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Safer than our selfies?

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Apple chases the cloud’s silver linings with Apple Pay.

As Stephen reported last week, possibly the most interesting Apple launch last week was that of the Tech Giant’s new NFC-enabled mobile payments service, Apple Pay. It’s left pundits wondering whether Apple’s entry into the lucrative payments market could invigorate consumers’ appetite for contactless payment solutions.

PayPal seems to be worried; its full page ads in US newspapers this week have certainly fuelled interest in the forthcoming battle to dominate this space. While PayPal currently has a huge share of the online payment space (with a revenue last year of $6.6bn – up 20% on 2012 – generated by moving $180bn in 26 currencies across 193 countries), PayPal’s foray into contactless payment has been less surefooted.

The eBay owned business has been talking about itself as “your wallet in the cloud” for years, but has made little inroads in terms of taking a share of high street payments. Perhaps PayPal’s biggest success in the US has been as a way of topping up credit for users of the Starbucks app which enables users to pay for their cappuccinos via QR codes and which apparently accounts for 10% of Starbucks payments in the US. Here in the UK, while PayPal is also supporting several retailers and restaurant chains with payments via their own apps, only 2,000 of the UK’s 270,000+ retail stores accept payment using the PayPal app.

It seems, to date, on both sides of the Atlantic consumer interest in replacing traditional card payments (whether magnetic stripe and signature there or chip and pin here) has been relatively low.

Is that about to change now Apple has entered the fray?

Apple’s solution is elegant in its simplicity, utilises existing technologies and payment infrastructures and effectively addresses issues of security: Apple Pay doesn’t collect payment history on the device or store account details on it; payment is made via a unique device account number rather than your card details and is authorised using a single-use code and fingerprint ID.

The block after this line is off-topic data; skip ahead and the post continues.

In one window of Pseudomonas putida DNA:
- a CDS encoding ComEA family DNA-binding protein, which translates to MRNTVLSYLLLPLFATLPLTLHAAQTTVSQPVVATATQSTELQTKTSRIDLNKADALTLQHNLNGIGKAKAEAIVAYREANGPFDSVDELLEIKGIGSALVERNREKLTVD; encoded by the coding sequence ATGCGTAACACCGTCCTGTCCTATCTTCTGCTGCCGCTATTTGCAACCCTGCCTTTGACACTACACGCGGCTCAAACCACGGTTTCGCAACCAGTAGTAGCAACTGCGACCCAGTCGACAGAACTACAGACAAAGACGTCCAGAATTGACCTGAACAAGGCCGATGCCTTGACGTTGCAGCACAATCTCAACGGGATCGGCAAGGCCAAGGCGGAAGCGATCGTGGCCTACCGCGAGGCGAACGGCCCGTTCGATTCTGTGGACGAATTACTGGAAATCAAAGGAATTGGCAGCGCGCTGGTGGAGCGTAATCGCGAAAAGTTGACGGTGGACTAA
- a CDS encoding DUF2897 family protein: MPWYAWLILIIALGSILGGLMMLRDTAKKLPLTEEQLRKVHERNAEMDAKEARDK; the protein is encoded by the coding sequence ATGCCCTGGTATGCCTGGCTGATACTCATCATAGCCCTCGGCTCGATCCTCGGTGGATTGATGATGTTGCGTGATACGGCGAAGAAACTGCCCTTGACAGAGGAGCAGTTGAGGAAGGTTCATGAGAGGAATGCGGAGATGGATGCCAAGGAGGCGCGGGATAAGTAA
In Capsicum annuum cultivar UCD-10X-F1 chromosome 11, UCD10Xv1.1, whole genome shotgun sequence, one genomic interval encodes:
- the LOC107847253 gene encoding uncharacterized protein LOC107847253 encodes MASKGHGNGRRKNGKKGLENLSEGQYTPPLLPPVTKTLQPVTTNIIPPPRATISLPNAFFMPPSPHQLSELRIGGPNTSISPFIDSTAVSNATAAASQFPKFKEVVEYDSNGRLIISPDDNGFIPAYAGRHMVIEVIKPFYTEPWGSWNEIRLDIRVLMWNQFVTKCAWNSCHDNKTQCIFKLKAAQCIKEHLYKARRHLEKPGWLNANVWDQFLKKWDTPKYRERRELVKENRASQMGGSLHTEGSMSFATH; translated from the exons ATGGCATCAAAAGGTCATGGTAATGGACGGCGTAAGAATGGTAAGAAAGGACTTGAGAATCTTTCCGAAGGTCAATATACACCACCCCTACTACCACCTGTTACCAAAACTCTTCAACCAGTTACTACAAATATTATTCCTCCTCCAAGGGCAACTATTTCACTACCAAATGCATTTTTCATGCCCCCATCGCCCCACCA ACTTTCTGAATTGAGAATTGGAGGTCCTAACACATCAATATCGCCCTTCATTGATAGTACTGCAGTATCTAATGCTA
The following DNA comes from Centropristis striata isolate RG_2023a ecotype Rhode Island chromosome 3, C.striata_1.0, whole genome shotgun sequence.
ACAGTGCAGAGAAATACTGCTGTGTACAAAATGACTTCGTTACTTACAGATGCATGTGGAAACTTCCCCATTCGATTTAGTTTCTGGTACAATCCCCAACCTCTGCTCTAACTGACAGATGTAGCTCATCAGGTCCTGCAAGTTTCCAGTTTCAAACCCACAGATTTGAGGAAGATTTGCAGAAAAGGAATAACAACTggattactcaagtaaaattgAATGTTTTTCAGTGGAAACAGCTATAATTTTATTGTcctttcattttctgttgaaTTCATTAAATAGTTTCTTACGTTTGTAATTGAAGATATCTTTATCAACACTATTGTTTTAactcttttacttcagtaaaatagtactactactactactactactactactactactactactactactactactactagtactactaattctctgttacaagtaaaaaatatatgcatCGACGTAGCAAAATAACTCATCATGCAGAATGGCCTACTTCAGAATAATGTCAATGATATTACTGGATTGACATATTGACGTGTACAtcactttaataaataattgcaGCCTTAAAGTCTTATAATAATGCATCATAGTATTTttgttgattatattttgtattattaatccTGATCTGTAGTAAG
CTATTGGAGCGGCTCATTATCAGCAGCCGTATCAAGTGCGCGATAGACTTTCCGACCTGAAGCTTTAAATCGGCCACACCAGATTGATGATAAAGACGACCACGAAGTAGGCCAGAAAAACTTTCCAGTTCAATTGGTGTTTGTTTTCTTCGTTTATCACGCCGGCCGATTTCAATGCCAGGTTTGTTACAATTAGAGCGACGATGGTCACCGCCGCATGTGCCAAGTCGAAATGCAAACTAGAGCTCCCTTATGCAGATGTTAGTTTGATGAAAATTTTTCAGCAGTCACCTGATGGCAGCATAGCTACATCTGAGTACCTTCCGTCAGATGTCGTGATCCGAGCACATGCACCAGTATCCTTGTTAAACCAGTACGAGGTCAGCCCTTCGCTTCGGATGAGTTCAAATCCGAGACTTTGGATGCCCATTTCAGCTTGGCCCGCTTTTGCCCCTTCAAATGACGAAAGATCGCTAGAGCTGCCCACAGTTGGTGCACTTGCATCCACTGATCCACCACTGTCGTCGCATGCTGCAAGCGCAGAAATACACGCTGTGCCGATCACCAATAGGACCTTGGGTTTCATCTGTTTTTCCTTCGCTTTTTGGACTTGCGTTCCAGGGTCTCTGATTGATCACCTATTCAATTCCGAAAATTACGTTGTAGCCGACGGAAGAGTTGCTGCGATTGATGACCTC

For the retailer, proprietary hardware won’t be required. Thanks to Apple’s agreements with MasterCard PayPass, Visa payWave and American Express ExpressPay, retailers will be able to leverage existing NFC contactless wave readers.
Reports suggest that major US retailers are keen to work with Apple Pay – including Macy’s, McDonalds, Nike, Subway, Walgreens, Bloomingdales – but it remains to be seen how fast this change will happen. At present, fewer than 5% of US retailers currently have a way of accepting Apple Pay payments, with Walmart notably eschewing NFC payment systems (although perhaps there isn’t too much of a natural crossover with Walmart and Apple Pay shoppers anyway. and WholeFoods have signed up it seems!).

Here in the UK, we have to wait until next year before Apple Pay becomes a reality. Which is strange, because in many ways the UK market might be more ready for it. We’re no strangers to contactless payment here: Transport for London has been operating the Oyster card scheme for more than ten years and began introducing contactless payments ‘proper’ using the contactless wave readers more than two years ago. TfL announced this summer that London’s buses are now a cash-free zone.

Moving all that cash in to the cloud reduces risks for drivers, removes the costs of managing cash for the business and hasn’t seemed to inconvenience passengers. And now Barclays have introduced a solution to help shoppers worried about ‘card clash’; whereby you end up paying twice because you have more than one NFC payment tool in your wallet – the bPay wristband.

You don’t have to be a Barclays’ customer to use the wristband – it can be linked to any UK bank account or credit card and swiped at any contactless wave terminal to pay for purchases up to the value of £20 (as per the contactless card). Its launch was timed to coincide with the tube roll-out of TfL’s new contactless payment system.

Could wearables be the way forward for contactless payments? Apple Pay will work with Apple Watch. Some banks are already developing Google Glass banking apps and there is talk of integration with Google wallet (launched way back in 2011). Google Wallet has been a slow burner, it seems. Will this change is Android users see Apple Pay succeed?

The contactless card is already accepted by quite a number of UK retailers – and leveraging this existing infrastructure seems a more straightforward way of going about contactless payments than PayPal’s approach. Perhaps the Apple Pay launch will be just the extra little shove the concept needs to encourage retailers to commit and, once they do and the payment mechanism becomes more widely acceptable, consumers to adopt.

The missing ingredient up until now has been the incentive to change – perhaps a little Apple marketing hype is all the incentive we really needed. Only time will tell.